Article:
Elegy for a Character: A Tzedakah Story
Even a poor person – one who is sustained by tzedakah funds – is required to give tzedakah to another person.
Maimonides, Mishneh Torah
Laws of Giving to Poor People 10:5
My friend Renee was a character. She was well known in our town; you couldn’t miss her. Her frizzy salt-and-pepper hair was often bound in a pigtail like a schoolgirl’s. She drove an SUV that was constantly breaking down, packed to the roof with the telltale possessions of an inveterate hoarder. She had weary eyes that conveyed years of adventures.
She lived on the precipice of homelessness. For a while she stayed in emergency shelters – scary places she would recount with stark tales. In recent years, she found more stable housing, cheap rooms to rent in residential homes around Natick. And she knew how to work the system – making her rounds to get the food, gas money, and especially the money for medications she needed.
I suppose that’s where I came in.
She started dropping in on me years ago at the synagogue where I worked. At first, she came for tzedakah money, knowing that people gave me funds to distribute in emergency situations. But she would linger, telling me stories, asking about my family, and, I think, looking for some human contact that can be the harshest thing people who are very poor lack.
Like many such characters, she tested the nerves of those who didn’t “get” her. When she began to show up at the synagogue – ensconced in one of the wealthiest zip codes in America – some people whispered behind her back. Sometimes the b’nai mitzvah families with out-of-town guests would murmur about the woman who looked funny and took too much of the food that was offered before the service began. The staff grumbled when she would sit outside my office, waiting without an appointment to grab a few minutes of my time. Hebrew school parents and kids kept their distance.
Sometimes she exasperated me. I know, of course, about the social service agencies in our area that are there to provide a safety net. I begged her – I insisted – that she connect with them. She would reply that her nonconformist hippie soul wouldn’t be part of their “system.” That made me crazy; I threatened to cut her off if she didn’t take their assistance. But she would inevitably show up with a bill for heart medication, and, of course, I would help cover it.
After a while, the dynamic of our relationship changed. She knew I was going through some rough times personally, so one day she invited me to lunch. I demurred – where in the world would she get the money from? – but she insisted. So, a few days later, she took me out to a local diner. I’m sure we got a few stares. But the gesture meant so much to me: she considered me a friend; she knew I was down, and she treated. She didn’t even let me cover the tip.
Because she was my friend, I knew things about her – her education, her family, her political activism – that others didn’t.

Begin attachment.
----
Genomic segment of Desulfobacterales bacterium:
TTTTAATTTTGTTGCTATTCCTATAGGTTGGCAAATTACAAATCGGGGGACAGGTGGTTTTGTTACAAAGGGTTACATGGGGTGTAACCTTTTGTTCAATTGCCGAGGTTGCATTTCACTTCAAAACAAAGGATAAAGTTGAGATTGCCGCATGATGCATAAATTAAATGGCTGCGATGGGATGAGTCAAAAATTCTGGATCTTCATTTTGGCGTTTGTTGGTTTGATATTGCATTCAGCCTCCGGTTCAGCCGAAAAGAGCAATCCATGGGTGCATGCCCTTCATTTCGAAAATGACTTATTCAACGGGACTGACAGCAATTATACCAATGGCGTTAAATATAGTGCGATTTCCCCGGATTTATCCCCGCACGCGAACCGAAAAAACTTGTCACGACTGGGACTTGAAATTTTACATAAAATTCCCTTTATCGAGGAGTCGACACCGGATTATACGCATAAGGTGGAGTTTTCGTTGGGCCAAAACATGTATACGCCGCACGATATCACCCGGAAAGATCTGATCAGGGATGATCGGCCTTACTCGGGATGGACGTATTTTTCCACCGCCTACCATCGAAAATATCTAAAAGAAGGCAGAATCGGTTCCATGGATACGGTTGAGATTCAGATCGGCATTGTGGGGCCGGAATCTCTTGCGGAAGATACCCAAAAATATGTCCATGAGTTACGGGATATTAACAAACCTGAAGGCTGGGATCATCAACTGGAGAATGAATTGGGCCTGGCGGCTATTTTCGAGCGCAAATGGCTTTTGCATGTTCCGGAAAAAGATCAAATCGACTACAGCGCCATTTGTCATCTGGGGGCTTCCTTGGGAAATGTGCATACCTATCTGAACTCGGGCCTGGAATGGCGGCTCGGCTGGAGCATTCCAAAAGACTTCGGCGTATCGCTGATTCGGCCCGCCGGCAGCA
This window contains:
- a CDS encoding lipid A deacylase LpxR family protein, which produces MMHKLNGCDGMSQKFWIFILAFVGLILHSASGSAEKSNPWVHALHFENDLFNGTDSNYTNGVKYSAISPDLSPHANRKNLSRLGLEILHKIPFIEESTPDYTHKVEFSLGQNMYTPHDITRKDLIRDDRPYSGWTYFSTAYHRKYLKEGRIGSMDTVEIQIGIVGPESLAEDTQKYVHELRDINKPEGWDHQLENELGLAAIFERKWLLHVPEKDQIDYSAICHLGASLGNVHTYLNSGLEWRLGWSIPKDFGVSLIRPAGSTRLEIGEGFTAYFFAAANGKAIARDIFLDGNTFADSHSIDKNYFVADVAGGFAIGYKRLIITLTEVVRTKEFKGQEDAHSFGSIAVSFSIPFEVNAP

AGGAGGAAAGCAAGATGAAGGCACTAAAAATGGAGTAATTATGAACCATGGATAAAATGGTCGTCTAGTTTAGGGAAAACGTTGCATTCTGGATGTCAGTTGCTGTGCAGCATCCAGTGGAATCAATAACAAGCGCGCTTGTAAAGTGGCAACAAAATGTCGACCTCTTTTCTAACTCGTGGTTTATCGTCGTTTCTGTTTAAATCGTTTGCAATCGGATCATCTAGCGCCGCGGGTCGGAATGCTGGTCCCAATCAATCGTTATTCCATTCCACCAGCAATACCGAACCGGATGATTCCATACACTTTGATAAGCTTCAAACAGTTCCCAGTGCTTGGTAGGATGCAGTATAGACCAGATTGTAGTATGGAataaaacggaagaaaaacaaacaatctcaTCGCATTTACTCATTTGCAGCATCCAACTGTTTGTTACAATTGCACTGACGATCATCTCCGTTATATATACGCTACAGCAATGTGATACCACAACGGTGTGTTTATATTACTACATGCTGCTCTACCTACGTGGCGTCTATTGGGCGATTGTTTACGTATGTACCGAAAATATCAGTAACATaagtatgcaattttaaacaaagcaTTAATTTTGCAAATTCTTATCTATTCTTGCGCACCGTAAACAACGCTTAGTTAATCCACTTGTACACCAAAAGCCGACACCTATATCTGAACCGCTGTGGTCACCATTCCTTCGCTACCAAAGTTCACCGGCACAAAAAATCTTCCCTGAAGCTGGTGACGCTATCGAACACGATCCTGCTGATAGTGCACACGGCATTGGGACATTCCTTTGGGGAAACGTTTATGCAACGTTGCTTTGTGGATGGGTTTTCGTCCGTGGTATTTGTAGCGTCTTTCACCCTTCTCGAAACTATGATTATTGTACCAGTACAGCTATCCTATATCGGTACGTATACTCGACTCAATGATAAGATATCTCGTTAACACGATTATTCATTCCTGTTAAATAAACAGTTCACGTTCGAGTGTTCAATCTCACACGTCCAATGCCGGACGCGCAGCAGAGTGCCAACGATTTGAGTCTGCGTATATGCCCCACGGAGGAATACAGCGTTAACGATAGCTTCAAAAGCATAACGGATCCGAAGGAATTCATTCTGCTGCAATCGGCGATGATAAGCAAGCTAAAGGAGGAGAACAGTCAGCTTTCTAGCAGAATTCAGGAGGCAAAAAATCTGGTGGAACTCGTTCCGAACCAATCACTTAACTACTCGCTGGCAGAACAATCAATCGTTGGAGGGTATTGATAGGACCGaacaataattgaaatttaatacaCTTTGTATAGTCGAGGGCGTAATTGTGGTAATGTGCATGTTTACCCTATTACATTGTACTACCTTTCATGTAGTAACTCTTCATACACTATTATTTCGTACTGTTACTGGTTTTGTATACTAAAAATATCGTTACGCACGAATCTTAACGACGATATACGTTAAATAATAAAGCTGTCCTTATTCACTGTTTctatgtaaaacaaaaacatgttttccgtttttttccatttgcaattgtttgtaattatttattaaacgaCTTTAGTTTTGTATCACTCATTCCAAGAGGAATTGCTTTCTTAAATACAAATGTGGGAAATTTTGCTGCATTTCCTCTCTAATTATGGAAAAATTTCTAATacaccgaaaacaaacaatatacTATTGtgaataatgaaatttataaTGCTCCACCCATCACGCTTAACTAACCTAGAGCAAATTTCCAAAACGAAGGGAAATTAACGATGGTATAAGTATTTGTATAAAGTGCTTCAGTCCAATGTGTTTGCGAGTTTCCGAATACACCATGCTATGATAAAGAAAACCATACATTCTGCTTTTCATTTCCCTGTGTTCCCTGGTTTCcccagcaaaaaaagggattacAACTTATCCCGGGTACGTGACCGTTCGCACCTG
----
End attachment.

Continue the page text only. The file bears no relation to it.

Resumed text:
But I’ll share something with you that very few people knew.
One day she handed me a folder. “I know you see a lot of hurting folks throughout the course of the day,” she said. “So, when you feel it’s appropriate, please give people one of these.”
Inside were ten envelopes labeled “For You.” In each one was a handwritten personalized note. Each was a gentle message of compassion and tenderness. For instance:
To remind you
How unique and
—And to wish you
extra energy for the things you’re
Please accept this
as a symbol
comin’ your way—
And enclosed in each card was a $2 bill. (A $2 bill!) The instructions were not to keep this money for yourself, but to take it and use it to brighten someone else’s day.
Look at what an extraordinary mitzvah that is. She did it anonymously; she left it to me to identify the adults, teens, or kids who needed cheering-up. I was not to tell the recipients where it came from; it was just from “a friend, someone who cares.” And the cards were designed to trigger a chain reaction of compassion and human kindness. This is tzedakah (using money to foster world-repair) – tzedakah with the personal touch, rooted in compassion and a desire to make a connection with people who may be desperately lonely.
Renee died last week; her heart finally gave out, surely not helped by the lifestyle she was living. There weren’t obituaries in the paper or online; few people noticed. Many who encountered her over the years may have forgotten her or figured she just skipped town. But she deserves a better memorial.
I know many more juicy stories she shared with me, but I won’t tell them here. May it suffice for us to know that she was a character, and she lived out the Rambam’s (Moses Maimonides; 12th century Sephardic philosopher, Torah scholar, astronomer, and physician) principle, above, that it is everyone’s (everyone’s!) task to bring kindness and caring, not indifference and lies, into the world. Indeed, Renee was my friend, I’ll miss her, and she made a difference.